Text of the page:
Skip to main content

Pokémon: 10 Pieces of Grass Pokémon Fan Art We Love

Since 1995, people have been trying to catch them all in Pokémon! That's 25 years of fan art created by dedicated fans. Like the previously list, Pokémon: 10 Pieces of Fire Pokémon Fan Art We Love, this list features one of the three starter types of Pokémon, grass. Arguably the hardest type to start with, grass Pokémon have the weakest stats. When combined with the poison type, they become the type with the most weaknesses. But there are definitely pros to using these hard to master types, which Screen Rant lists in detail via 15 Reasons Why Grass-Type Pokemon Are The Best Starters.

As of Generation VIII, there are 117 different grass Pokémon, an even greater number than fire types! So check out Pokémon: 10 Pieces of Grass Pokémon Fan Art We Love below and be sure to click on the links to the artists' portfolios so you can give the creators the support they deserve!

RELATED: 10 Awesome Pieces Of Pokémon Power Rangers Crossover Fan Art

10 Grass Type Art Print

Currently on the art print store of Jody aka DizzieSkizze on Tumblr, this "Grass Type" titled print includes a beautiful assortment of grass Pokémon from the first seven generations. The clever four-pronged leaves divide the Pokémon into sections, further divided by Tangrowth's long arms. Plus a bunch of Pokémon, notably all starters and their evolved forms, are chilling on top of a Trevenant. It shows a lot of forethought by the artist with how meticulous every detail is in this print and results in a piece of fan art that's really fun to look at.

9 Frenzy Plant (2016)

Created by kimardt, this huge collage of grass Pokémon is titled "Frenzy Plant (2016)". The creator also includes in the description a link to the original group picture that was created back in 2011, showing how their art has improved over the past five years. The fan art, created before Pokémon Sun and Moon (2016) came out, does not include any Pokémon Generation VI onwards besides the at the time newly announced Rowlett.

The artist manages to include every single grass starter and their evolutions from Generation I to V in here, along with fan-favorite Pokémon such as the legendary Celebi and super small versions of Bellossom, Paras, and more! The "and more" would take about an hour to list, so enjoy this Where's Waldo-esque Pokémon fan art. Can you find the Burmy?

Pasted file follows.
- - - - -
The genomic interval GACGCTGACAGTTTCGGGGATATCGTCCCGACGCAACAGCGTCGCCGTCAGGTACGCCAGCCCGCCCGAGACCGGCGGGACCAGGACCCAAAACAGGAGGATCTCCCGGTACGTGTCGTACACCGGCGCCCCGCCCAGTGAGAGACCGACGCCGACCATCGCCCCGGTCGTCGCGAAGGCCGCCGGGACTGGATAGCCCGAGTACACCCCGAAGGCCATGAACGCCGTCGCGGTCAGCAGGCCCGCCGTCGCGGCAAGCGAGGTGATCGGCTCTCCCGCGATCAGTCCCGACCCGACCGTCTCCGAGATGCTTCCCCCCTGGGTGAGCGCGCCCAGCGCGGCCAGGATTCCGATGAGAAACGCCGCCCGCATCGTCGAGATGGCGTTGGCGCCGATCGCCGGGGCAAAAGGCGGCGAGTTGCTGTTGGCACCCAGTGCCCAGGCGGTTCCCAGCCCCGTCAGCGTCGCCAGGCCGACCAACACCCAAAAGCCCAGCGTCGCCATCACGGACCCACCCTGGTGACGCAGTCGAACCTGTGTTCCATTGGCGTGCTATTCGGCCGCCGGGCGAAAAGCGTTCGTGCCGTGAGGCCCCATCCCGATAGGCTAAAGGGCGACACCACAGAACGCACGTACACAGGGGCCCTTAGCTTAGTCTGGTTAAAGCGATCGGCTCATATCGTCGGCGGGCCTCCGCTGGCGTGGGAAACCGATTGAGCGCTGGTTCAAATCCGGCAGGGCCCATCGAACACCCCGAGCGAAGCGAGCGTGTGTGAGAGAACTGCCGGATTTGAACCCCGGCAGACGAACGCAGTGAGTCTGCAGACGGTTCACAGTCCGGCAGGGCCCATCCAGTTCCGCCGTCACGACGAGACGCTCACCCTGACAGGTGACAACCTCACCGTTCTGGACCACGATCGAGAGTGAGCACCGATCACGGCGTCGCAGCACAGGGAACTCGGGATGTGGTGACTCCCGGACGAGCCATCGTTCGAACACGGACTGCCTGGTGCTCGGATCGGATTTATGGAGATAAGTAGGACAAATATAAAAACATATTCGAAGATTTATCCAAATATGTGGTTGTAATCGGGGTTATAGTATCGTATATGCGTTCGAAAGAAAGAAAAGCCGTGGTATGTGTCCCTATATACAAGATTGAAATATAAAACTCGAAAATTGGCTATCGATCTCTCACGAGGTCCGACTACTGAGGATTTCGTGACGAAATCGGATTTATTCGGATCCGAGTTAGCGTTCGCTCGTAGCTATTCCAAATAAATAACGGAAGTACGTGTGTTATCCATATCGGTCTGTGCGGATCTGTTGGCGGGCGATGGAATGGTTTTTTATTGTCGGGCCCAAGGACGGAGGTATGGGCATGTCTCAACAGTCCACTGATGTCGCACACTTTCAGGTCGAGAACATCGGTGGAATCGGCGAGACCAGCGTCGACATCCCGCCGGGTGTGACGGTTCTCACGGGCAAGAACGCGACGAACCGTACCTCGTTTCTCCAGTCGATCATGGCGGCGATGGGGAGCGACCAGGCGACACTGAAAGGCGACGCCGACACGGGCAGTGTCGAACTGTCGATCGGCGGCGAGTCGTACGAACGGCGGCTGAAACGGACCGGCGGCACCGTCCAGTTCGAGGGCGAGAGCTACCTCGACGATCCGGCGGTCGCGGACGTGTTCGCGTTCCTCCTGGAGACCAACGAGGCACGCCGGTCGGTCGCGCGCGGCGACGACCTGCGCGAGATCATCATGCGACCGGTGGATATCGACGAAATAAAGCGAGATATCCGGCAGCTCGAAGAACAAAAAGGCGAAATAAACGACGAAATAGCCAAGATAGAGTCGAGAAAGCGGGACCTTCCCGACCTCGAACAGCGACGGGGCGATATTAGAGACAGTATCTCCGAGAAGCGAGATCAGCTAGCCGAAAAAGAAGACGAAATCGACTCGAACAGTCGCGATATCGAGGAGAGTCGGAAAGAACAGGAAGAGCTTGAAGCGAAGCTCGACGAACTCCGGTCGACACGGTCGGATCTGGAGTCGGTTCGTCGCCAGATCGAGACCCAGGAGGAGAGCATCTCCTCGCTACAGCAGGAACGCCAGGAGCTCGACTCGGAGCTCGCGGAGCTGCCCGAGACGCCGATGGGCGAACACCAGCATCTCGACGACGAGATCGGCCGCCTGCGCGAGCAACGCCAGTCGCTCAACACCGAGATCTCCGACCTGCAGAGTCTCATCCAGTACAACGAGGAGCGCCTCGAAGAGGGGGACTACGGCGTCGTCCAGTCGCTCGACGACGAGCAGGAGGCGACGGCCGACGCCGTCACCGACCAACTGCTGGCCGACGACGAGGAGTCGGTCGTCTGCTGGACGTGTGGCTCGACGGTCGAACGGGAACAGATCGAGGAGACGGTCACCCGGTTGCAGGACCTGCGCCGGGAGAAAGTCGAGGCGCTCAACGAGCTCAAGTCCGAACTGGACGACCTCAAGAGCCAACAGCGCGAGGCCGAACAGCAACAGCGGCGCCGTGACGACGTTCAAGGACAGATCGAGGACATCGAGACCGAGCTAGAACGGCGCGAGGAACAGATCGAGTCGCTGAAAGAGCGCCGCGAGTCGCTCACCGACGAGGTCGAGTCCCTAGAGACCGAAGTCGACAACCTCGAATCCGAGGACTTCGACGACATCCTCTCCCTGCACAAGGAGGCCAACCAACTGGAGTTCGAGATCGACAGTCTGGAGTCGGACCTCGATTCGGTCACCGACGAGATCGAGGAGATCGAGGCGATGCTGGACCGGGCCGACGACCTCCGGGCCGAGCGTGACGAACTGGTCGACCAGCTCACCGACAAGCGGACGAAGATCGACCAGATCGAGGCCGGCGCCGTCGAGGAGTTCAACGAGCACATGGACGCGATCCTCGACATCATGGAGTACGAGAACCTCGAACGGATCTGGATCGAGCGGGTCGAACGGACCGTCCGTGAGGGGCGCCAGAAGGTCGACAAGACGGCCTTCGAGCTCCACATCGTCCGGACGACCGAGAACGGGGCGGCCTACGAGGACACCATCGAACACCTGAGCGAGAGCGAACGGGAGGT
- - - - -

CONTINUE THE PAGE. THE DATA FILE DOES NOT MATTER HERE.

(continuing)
RELATED: 10 Awesome Pieces of My Hero Academia Genderbend Fan Art

8 Grookey

A bunch of Grookey fan art has been popping up since the Pokémon was unveiled as the grass starter for Generation VIII (Pokémon Sword and Shield). Posted on DeviantArt by Suesanne, this adorable Grookey fan art shows cherry blossoms falling above a smiling starter holding an apple. The background compliments this grass monkey Pokémon, not taking away our main focus on Grookey but instead adding to its adorableness with subtle touches of shadows. Plus the artist does a great job showing how happy Grookey looks, from his cute bulging eyes to his wide-open grin.

7 Grass Sanctuary

Posted on DeviantArt by michellescribbles and available for purchase on Etsy, this "Grass Sanctuary" piece is one part of a three-part "Sanctuary" series featuring grass, water, and fire sanctuaries. The level of detail accomplished here with what looks like deceptively simple linework is astounding. Venusaur's back is lush with flowery life and looks even better surrounded by Ivysaurs and Bulbasaurs, each one with a slightly different design.

You'll notice more in the picture the longer you look at it. From the Metapods hanging around on the left to the Parasects chilling among the mushrooms, this scenic view puts a nice little spin on the traditional Pokémon style.

RELATED: Overlord: 10 Pieces Of Awesome Fan Art We Love

6 Fakeathon Day 1 - Rowlet Evolution